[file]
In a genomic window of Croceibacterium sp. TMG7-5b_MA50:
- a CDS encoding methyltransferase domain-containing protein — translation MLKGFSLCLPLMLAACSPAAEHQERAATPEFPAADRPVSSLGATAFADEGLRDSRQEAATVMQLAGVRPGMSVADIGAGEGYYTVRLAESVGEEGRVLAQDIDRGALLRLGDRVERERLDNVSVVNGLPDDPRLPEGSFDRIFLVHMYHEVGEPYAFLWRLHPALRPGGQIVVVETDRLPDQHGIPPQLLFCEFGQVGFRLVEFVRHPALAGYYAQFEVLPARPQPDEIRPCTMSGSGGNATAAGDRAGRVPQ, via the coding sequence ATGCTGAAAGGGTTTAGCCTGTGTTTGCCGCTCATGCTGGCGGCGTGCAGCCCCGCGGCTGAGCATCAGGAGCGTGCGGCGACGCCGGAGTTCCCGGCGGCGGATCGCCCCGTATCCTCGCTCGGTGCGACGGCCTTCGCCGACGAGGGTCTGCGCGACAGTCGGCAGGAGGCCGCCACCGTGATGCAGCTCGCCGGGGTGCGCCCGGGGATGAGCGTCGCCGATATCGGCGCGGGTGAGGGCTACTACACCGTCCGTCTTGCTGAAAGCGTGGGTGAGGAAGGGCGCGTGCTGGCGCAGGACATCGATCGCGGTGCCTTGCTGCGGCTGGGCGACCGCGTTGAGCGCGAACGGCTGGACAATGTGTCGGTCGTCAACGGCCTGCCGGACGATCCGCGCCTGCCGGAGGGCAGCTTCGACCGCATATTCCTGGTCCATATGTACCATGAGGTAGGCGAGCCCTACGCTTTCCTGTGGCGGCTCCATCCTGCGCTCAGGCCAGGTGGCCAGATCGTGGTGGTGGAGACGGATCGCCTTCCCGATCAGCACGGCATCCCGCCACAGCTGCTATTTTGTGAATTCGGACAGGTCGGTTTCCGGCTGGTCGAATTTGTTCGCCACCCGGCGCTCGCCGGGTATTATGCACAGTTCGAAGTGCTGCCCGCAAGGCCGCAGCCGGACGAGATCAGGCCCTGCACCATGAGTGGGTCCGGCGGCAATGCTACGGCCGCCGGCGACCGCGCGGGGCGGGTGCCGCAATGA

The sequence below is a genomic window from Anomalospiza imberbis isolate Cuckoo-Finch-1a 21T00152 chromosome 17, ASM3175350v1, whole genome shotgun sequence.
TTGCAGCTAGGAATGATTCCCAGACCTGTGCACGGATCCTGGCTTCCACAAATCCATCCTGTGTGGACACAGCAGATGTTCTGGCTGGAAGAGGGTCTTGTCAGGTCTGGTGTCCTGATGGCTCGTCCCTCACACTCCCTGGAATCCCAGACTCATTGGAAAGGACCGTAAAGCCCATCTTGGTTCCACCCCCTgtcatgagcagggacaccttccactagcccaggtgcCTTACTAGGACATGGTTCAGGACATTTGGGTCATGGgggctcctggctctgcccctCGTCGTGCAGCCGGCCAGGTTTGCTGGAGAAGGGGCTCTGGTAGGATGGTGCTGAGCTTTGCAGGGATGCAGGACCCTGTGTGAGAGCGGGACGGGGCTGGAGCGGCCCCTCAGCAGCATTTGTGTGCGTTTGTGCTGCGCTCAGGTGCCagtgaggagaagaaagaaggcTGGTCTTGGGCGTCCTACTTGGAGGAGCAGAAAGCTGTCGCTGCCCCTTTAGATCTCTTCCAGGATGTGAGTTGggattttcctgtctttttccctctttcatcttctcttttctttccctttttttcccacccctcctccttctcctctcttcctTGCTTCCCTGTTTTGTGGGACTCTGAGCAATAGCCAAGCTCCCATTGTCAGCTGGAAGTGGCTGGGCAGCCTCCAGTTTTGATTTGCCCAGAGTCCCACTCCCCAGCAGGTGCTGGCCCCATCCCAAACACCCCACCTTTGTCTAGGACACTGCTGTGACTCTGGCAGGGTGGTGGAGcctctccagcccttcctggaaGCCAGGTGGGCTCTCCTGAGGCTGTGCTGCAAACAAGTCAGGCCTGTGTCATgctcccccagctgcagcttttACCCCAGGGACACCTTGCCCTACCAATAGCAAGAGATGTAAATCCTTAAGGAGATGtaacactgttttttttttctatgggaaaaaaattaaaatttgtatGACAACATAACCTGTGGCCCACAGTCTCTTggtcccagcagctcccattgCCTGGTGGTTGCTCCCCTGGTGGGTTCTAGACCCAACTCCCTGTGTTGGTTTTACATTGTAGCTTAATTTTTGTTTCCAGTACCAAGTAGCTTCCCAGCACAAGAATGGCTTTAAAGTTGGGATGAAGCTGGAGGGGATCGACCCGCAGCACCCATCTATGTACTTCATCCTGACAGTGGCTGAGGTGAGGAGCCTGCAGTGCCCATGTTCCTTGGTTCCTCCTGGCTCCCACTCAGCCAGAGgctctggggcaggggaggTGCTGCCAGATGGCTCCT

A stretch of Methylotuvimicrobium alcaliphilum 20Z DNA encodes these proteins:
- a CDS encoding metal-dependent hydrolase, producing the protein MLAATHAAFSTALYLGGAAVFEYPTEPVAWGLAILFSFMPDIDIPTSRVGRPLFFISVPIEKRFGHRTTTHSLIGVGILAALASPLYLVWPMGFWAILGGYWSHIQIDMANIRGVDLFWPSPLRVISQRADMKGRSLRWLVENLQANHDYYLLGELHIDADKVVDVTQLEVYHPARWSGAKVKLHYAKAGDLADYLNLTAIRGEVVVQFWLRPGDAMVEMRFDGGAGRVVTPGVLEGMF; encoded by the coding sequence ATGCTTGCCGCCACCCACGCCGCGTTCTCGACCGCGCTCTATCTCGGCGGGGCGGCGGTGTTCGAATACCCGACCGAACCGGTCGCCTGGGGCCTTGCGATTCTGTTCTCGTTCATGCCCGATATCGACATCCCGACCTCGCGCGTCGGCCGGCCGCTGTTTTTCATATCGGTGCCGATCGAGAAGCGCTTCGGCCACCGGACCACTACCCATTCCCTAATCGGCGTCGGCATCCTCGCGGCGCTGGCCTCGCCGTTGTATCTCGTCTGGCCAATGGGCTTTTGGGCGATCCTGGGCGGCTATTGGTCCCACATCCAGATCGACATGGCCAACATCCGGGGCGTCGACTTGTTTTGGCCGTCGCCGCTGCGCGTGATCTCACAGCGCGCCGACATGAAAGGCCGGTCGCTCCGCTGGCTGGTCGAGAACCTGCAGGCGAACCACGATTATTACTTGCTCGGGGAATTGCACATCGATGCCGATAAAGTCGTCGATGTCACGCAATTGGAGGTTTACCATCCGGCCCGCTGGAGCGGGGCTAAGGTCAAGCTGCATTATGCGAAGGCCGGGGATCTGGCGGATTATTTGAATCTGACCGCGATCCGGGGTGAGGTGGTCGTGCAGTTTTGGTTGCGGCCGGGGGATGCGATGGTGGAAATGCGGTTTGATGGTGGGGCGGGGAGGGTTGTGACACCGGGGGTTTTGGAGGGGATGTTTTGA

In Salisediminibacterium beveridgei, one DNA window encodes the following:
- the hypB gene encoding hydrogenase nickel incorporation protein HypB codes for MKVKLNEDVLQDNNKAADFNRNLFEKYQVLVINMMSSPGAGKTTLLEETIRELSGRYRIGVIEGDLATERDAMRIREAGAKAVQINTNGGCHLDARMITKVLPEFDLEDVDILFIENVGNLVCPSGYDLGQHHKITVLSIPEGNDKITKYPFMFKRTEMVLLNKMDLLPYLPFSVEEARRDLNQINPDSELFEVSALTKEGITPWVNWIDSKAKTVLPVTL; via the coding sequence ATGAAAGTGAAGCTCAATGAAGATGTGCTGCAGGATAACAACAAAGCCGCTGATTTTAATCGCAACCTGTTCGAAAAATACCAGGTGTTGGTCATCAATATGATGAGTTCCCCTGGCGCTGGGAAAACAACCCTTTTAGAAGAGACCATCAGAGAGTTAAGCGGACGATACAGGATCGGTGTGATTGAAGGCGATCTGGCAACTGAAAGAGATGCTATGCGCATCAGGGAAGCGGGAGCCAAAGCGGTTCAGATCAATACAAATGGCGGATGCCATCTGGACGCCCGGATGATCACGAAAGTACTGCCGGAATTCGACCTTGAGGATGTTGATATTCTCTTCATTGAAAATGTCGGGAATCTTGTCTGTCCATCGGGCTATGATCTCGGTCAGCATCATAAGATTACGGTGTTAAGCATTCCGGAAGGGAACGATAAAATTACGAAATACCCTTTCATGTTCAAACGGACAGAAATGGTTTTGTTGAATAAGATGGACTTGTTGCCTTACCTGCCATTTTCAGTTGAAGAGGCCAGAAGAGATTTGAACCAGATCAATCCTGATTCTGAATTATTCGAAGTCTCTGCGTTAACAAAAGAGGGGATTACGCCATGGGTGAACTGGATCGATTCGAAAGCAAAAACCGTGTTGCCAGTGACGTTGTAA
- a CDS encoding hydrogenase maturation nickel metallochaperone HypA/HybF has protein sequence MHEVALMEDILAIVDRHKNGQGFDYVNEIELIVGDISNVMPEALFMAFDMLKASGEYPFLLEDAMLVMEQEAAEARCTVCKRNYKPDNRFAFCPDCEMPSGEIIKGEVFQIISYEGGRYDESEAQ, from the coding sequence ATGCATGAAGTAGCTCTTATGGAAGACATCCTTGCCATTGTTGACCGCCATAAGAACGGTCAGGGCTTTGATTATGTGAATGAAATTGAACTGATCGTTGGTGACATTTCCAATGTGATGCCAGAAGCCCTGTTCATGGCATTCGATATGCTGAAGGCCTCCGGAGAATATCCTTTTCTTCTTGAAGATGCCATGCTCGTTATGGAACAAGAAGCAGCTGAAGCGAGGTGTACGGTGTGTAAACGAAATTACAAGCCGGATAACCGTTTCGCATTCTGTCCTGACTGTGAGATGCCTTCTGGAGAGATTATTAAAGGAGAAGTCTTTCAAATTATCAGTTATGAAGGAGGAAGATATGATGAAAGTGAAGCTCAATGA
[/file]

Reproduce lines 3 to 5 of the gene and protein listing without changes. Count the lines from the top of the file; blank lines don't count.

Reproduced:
The sequence below is a genomic window from Anomalospiza imberbis isolate Cuckoo-Finch-1a 21T00152 chromosome 17, ASM3175350v1, whole genome shotgun sequence.
TTGCAGCTAGGAATGATTCCCAGACCTGTGCACGGATCCTGGCTTCCACAAATCCATCCTGTGTGGACACAGCAGATGTTCTGGCTGGAAGAGGGTCTTGTCAGGTCTGGTGTCCTGATGGCTCGTCCCTCACACTCCCTGGAATCCCAGACTCATTGGAAAGGACCGTAAAGCCCATCTTGGTTCCACCCCCTgtcatgagcagggacaccttccactagcccaggtgcCTTACTAGGACATGGTTCAGGACATTTGGGTCATGGgggctcctggctctgcccctCGTCGTGCAGCCGGCCAGGTTTGCTGGAGAAGGGGCTCTGGTAGGATGGTGCTGAGCTTTGCAGGGATGCAGGACCCTGTGTGAGAGCGGGACGGGGCTGGAGCGGCCCCTCAGCAGCATTTGTGTGCGTTTGTGCTGCGCTCAGGTGCCagtgaggagaagaaagaaggcTGGTCTTGGGCGTCCTACTTGGAGGAGCAGAAAGCTGTCGCTGCCCCTTTAGATCTCTTCCAGGATGTGAGTTGggattttcctgtctttttccctctttcatcttctcttttctttccctttttttcccacccctcctccttctcctctcttcctTGCTTCCCTGTTTTGTGGGACTCTGAGCAATAGCCAAGCTCCCATTGTCAGCTGGAAGTGGCTGGGCAGCCTCCAGTTTTGATTTGCCCAGAGTCCCACTCCCCAGCAGGTGCTGGCCCCATCCCAAACACCCCACCTTTGTCTAGGACACTGCTGTGACTCTGGCAGGGTGGTGGAGcctctccagcccttcctggaaGCCAGGTGGGCTCTCCTGAGGCTGTGCTGCAAACAAGTCAGGCCTGTGTCATgctcccccagctgcagcttttACCCCAGGGACACCTTGCCCTACCAATAGCAAGAGATGTAAATCCTTAAGGAGATGtaacactgttttttttttctatgggaaaaaaattaaaatttgtatGACAACATAACCTGTGGCCCACAGTCTCTTggtcccagcagctcccattgCCTGGTGGTTGCTCCCCTGGTGGGTTCTAGACCCAACTCCCTGTGTTGGTTTTACATTGTAGCTTAATTTTTGTTTCCAGTACCAAGTAGCTTCCCAGCACAAGAATGGCTTTAAAGTTGGGATGAAGCTGGAGGGGATCGACCCGCAGCACCCATCTATGTACTTCATCCTGACAGTGGCTGAGGTGAGGAGCCTGCAGTGCCCATGTTCCTTGGTTCCTCCTGGCTCCCACTCAGCCAGAGgctctggggcaggggaggTGCTGCCAGATGGCTCCT

A stretch of Methylotuvimicrobium alcaliphilum 20Z DNA encodes these proteins: